Saturday, November 12, 2011
Fact Or Faith
"I have become more and more concerned over the last 10 years by the extent to which even intelligent, even college-educated people can end up being sucked into these little black holes of absurdity." Stephen Law
Those of us of a skeptical disposition are often derided at the first opportunity. So and so saw a ghost in her bedroom, such and such felt a “presence” in their basement. This is quickly followed by the usual self begging question: “How do you explain it?” For them, a personal anecdote is all the evidence they require, and the inability to instantly explain away the tale of someone you've never met, in a place you've never been, in a situation that cannot be repeated without the advent of time travel, is in its self an absolute law. If such were the evidential minimum required of our legal system, many an innocent man would long since have hanged.
This is not to say strange things don't happen, only, what one might find inexplicable, and therefore supernatural, is more often perfectly explicable and very natural with the right skills and the knowledge of what to look for. For instance, we often find our friend the baker assuring us that the red spot on our neck is skin cancer, only to have a dermatologist diagnose a rash.
Human beings cannot bear to be without explanation, and so they grab the quickest one to hand when all others seem to fail in magnitude to the response. Certainly emotion plays its role in the rush to judgment, and those already predisposed to believe a certain way will more quickly interpret any unusual experience through that very personal lens. It is for this reason Mexican Catholics see the Virgin Mary in tortillas but not the Buddha.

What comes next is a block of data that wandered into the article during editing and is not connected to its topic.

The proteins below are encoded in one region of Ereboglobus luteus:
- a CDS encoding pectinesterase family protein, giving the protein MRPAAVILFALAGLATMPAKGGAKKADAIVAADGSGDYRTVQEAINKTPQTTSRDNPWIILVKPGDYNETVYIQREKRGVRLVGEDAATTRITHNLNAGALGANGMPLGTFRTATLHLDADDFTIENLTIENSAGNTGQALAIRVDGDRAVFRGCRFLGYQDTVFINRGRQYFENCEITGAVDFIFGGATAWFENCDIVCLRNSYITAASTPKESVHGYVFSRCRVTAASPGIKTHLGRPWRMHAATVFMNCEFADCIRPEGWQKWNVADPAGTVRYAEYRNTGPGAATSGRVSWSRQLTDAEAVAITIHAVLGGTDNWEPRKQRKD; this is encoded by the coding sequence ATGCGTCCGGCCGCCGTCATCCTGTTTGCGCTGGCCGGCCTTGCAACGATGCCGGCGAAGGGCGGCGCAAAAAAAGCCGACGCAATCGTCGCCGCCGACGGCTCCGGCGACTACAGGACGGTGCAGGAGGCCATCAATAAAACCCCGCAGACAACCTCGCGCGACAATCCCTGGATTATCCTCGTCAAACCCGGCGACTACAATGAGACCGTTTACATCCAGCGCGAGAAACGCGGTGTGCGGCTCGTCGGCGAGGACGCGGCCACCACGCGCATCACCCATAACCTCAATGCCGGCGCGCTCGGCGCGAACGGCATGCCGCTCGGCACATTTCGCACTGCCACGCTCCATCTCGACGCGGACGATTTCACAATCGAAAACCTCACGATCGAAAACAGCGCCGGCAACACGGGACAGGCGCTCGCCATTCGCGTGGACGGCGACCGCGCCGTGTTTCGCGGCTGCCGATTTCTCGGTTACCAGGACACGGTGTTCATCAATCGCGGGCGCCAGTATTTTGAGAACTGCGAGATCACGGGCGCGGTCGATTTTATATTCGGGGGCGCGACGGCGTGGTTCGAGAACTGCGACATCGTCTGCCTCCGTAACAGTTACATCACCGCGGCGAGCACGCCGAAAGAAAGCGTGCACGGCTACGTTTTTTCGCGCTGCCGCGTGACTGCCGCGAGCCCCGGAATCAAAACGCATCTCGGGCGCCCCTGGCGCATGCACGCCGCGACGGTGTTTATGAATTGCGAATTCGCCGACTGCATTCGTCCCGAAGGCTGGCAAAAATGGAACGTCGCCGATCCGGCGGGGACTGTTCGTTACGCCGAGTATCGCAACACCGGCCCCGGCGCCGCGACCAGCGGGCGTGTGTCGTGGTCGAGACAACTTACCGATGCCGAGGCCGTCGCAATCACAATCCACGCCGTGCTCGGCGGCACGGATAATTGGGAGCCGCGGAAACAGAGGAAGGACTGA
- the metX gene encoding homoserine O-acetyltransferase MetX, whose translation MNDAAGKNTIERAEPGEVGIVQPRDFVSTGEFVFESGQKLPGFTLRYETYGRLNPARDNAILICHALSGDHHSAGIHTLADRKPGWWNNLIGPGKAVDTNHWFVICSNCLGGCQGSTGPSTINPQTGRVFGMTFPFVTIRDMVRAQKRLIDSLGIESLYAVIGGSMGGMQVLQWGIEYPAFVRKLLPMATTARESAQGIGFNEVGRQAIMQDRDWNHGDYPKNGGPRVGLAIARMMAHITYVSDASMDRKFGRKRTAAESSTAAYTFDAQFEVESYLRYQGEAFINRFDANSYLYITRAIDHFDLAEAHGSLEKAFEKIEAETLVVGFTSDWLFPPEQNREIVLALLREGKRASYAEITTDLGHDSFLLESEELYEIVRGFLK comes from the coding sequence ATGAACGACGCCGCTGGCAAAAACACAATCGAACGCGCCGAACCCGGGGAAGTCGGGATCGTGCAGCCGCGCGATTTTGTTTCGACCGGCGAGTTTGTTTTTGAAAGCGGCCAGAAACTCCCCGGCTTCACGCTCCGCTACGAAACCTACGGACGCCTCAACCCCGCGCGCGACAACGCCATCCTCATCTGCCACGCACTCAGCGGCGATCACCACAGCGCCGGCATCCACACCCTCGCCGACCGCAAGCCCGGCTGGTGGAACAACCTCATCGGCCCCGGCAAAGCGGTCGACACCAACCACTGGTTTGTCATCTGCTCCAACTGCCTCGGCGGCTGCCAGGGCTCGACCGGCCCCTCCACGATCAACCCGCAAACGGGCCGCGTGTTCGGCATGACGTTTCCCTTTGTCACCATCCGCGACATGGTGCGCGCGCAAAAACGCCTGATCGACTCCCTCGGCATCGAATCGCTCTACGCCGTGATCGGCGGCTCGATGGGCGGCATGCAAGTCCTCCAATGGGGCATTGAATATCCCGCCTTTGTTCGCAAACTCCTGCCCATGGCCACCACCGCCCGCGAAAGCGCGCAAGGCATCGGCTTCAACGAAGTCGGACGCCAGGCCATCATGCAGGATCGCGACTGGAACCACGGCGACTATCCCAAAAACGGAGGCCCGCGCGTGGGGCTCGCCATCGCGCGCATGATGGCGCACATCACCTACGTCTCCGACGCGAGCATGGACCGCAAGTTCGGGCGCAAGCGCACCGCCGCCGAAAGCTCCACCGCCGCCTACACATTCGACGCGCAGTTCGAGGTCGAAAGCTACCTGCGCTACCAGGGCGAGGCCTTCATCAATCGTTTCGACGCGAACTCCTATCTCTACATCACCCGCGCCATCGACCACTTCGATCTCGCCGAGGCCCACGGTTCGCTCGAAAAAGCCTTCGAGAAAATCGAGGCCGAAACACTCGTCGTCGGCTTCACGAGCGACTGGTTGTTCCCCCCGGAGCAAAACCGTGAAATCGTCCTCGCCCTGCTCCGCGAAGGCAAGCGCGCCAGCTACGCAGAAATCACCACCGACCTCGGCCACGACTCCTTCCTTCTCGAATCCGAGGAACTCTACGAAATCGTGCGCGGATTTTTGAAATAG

Lack of objectivity is the problem but critical thinking can in large part be a solution. To examine any experience properly, or belief for that matter, we must always be willing to play devil's advocate and consider its opposite. Most people believe they are fair, but when it comes to giving the benefit of the doubt, that same majority are all too quick to hand in their verdict. We know these people, may even love one or two of them, and for that same reason hope, not to change their minds, but give them the means to change them for themselves.
To the believer belief is enough. Disagreements are matters of opinion, an argument is a string of obscenities, and the mindset of the believer is such that they “feel” they are incapable of being deceived. Basic critical thinking skills are so rare that they can be forgiven an ignorance of logic, but to not concede that one can be mistaken is to turn Papal Infallibility into a commonplace. Have they never seen a magic act?
Yet, the fact that this is a faith belief is not the crux of the matter. Faith is beyond proof, if it were not so it would not be faith. And, though the skeptic may grow irritated by the use of this intellectual dodge most of us are willing, in a person to person context at least, to lower our sword's and play nice.
However, this is not enough, the believer must have it both ways, both faith and fact, and in the attempt to have it so they unknowingly break all the basic rules of argument. What makes for even more frustration is that you cannot bring them to see that there are any rules at all. They cannot be fooled, and in believing so break the first rule of the examination of any argument: they can't be wrong.
It is the skeptic who is immediately accused of arrogance and closed-mindedness, but if the believer can never be wrong who is being truly arrogant?